How to Tell a Purebred German Shepherd – 5 Ways to Identify a German Shepherd

According to the AKC, the German Shepherd is the second most popular dog breed America – and for good reason. If you’ve never personally owned a German Shepherd, odds are you have a close friend or family member who has. This breed has gained its popularity because they are highly intelligent, great working dogs, awesome family pets, and are incredibly obedient and loyal. So, how do you identify the purebred German Shepherd? There are many German Shepherd lookalikes out there that are not the actual breed and there’s nothing wrong with wanting to find a purebred German Shepherd to add to your family – they’re great dogs! We’re going to show you five foolproof ways to identify a German Shepherd from their appearance to their temperament.

1.   DNA Testing

Let’s get the most obvious and ridiculous solution out of the way – testing the dog’s DNA. We say this is a bit ridiculous because you should only need to get a dog’s DNA tested in unique situations. That said there are additional benefits to getting a DNA test for your pup and these tests are out there and readily available.

So, how do you go about getting a dog’s DNA tested? Easy. All you need to do is purchase a kit online. In fact, you can even purchase this Embark Dog DNA Test on Amazon. As you might imagine, purchasing a DNA kit for your dog isn’t exactly cheap but the results might be worth it. Not only can a DNA test identify the breed of your dog but it can also test for a multitude of genetic diseases as well as finding distant and close relatives of your dog from others that have submitted their pup’s DNA.

Once you receive the DNA kit in the mail, carefully read the instructions before use to learn how to accurately take a swab from the inside of your dog’s mouth, package it, and return it to the lab for testing. Although the kit will likely come with two swabs, each kit is only meant to test a sample from one dog. Use both swabs along the inside of the dog’s cheek to ensure the lab gets accurate and consistent results.

These kits usually include sealable plastic bags to place the swabs in and a pre-paid return box or envelope. Mail the swabs back to the lab and wait for your results which generally take about a month’s time. Embark’s Dog DNA Test compares the results to over 250 different dog breeds and will easily identify whether or not your pup is a pure-bred German Shepherd, a mixed breed German Shepherd, or not a German Shepherd at all.

2.   Examining the Dog’s Coat

One of the most obvious ways to tell a German Shepherd from other dog breeds is by simply looking at its coat. When we think of the typical German Shepherd, we think of tan coloring with black facial and saddle markings. The coat is typically dense and short and lies close to the body. This more typical look is only one of many of the purebred German Shepherd.

A purebred German Shepherd can have three different varieties of coats, which are the double coat, the plush coat, and the long-haired coat. The double coat is considered the standard of the German Shepherd coats, although many German Shepherds that are kept as family pets have a long-haired coat. Regardless, German Shepherds shed regularly throughout the year and require regular brushing and grooming.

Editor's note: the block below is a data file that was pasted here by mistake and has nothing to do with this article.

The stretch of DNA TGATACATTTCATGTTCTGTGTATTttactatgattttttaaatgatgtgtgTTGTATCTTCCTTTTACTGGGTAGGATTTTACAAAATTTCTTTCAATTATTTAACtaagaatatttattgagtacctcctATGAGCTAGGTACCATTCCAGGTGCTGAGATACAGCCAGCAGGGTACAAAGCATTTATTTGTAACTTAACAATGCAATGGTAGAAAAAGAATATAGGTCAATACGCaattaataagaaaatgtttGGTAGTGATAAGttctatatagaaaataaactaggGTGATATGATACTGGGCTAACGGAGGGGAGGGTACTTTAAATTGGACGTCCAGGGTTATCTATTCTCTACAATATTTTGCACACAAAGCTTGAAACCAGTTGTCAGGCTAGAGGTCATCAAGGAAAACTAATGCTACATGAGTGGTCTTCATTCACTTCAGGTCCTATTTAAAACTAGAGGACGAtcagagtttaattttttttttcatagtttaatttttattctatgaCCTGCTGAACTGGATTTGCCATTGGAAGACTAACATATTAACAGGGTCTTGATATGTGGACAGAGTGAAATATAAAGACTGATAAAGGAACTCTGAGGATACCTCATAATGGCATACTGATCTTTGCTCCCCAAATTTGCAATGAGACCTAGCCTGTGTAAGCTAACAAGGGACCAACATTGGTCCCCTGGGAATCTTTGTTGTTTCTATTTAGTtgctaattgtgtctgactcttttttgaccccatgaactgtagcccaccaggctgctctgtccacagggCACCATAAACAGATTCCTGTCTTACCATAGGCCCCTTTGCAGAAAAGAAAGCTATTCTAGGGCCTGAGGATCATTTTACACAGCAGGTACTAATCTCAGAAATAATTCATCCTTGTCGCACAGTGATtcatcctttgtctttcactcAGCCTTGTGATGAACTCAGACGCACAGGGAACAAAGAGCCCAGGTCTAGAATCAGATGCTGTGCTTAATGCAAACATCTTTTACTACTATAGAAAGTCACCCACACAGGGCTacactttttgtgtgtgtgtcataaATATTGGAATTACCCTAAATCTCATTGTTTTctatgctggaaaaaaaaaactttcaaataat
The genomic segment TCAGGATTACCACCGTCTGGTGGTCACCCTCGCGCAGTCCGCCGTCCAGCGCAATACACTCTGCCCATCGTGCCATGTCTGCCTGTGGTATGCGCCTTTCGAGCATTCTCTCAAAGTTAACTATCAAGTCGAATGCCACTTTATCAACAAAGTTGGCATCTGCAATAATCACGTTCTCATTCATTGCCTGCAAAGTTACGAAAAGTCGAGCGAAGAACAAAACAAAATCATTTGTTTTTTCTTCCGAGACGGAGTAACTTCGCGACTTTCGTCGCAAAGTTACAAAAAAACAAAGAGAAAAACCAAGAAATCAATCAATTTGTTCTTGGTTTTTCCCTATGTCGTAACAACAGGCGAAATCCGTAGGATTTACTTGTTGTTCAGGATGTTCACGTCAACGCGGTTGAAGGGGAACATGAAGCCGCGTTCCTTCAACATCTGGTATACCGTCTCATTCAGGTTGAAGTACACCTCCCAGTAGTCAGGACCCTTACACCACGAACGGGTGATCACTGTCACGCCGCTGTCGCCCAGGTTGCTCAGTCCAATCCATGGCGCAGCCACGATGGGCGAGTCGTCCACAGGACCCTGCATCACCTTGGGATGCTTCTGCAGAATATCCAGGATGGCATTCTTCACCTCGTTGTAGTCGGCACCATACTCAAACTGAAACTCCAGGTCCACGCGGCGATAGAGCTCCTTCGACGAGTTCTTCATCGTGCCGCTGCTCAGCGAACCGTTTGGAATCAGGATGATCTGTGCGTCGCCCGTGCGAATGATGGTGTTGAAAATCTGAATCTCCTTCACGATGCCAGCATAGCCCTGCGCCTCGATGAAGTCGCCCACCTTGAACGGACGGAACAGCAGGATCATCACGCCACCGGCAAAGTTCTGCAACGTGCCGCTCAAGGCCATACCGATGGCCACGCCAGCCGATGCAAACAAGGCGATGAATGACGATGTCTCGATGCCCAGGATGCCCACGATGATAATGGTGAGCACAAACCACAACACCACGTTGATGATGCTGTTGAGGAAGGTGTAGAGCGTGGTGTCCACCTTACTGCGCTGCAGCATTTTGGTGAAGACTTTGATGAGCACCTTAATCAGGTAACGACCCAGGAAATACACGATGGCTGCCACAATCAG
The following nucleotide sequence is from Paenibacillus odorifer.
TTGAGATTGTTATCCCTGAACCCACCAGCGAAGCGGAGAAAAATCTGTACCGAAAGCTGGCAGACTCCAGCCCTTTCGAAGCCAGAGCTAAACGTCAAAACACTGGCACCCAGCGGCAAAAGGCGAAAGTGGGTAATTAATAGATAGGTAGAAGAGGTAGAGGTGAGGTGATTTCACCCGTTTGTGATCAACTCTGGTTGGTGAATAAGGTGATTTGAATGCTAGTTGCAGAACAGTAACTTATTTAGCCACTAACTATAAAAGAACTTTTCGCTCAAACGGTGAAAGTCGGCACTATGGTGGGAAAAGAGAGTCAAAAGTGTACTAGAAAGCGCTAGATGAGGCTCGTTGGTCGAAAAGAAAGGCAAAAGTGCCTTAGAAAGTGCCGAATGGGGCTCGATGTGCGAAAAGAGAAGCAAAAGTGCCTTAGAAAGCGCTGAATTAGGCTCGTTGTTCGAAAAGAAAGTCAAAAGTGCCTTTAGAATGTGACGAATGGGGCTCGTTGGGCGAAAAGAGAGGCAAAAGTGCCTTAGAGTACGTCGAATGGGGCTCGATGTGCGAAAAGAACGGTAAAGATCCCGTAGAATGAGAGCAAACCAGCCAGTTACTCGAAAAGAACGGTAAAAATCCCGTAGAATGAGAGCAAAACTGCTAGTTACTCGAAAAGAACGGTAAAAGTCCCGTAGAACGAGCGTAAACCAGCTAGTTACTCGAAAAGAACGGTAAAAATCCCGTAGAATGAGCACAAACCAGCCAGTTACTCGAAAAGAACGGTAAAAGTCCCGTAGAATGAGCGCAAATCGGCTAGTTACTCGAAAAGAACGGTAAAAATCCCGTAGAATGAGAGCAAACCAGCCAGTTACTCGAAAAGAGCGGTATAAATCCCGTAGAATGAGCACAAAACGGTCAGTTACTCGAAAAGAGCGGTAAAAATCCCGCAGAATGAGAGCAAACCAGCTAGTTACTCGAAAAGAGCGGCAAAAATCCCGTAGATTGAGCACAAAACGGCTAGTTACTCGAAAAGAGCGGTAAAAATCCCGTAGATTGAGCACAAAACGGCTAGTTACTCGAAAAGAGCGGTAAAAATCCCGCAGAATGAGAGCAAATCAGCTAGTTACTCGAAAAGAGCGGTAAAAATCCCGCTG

While the typical and often preferred coloring of the German Shepherd is tan and black, look for other variants in coloring. The next most common coloring of the German Shepherd is pure black, along with black and cream, black and red, black and silver, bi-color, blue, gray, liver, sable and white.

3.   Other Physical Characteristics

There is a multitude of other physical characteristics that immediately makes a purebred German Shepherd stand apart from other dogs. These include:

  • Distinct, pointed ears. These are some of the German Shepherd’s most loved physical features, and for good reason! As German Shepherds grow into their ears as young puppies, you’ll notice their ears going up, back down, with perhaps one standing erect while the other does not. This means your German Shepherd is going through the puberty stage, where they are teething as well as growing and developing cartilage in their ears. The German Shepherd’s ears are long at the base and make the shape of a triangle. Although this is a typical feature of German Shepherds, occasionally a German Shepherd’s ears will not stand erect. This could be due to health, genetics, or grooming routines and can be addressed with your vet if you’re concerned.

Along with the distinctly pointed ears comes the distinct German Shepherd head tilt which fans of this breed also tend to adore. While some believe that this is a sign of intelligence, others believe that German Shepherd’s tilt their head purely so they can see us more clearly – either way, it’s pretty adorable.

  • A strong, proportioned build. Part of the reason the German Shepherd makes an excellent working dog is due to its strong, tall build. A typical German Shepherd is up to 26 inches tall and weighs somewhere between 77 and 85 pounds. They’re overall muscular dogs, with a deep and narrow chest and sloping front legs and shoulders. A typical German Shepherd puppy weighs up to 10 pounds in the first month and reaches close to 60 pounds by the time they are six months old.
  • A full, long, bushy tail. This is another cherished physical feature of the German Shepherd. When the German Shepherd is resting, their bushy tail tends to hang low to the ground. When they’re alert, the tail is slightly raised with the curve more accentuated.

4.   Behavioral Characteristics

Putting aside their physical features, German Shepherds are largely known for certain behavioral characteristics – both positive and negative. These behavioral characteristics include: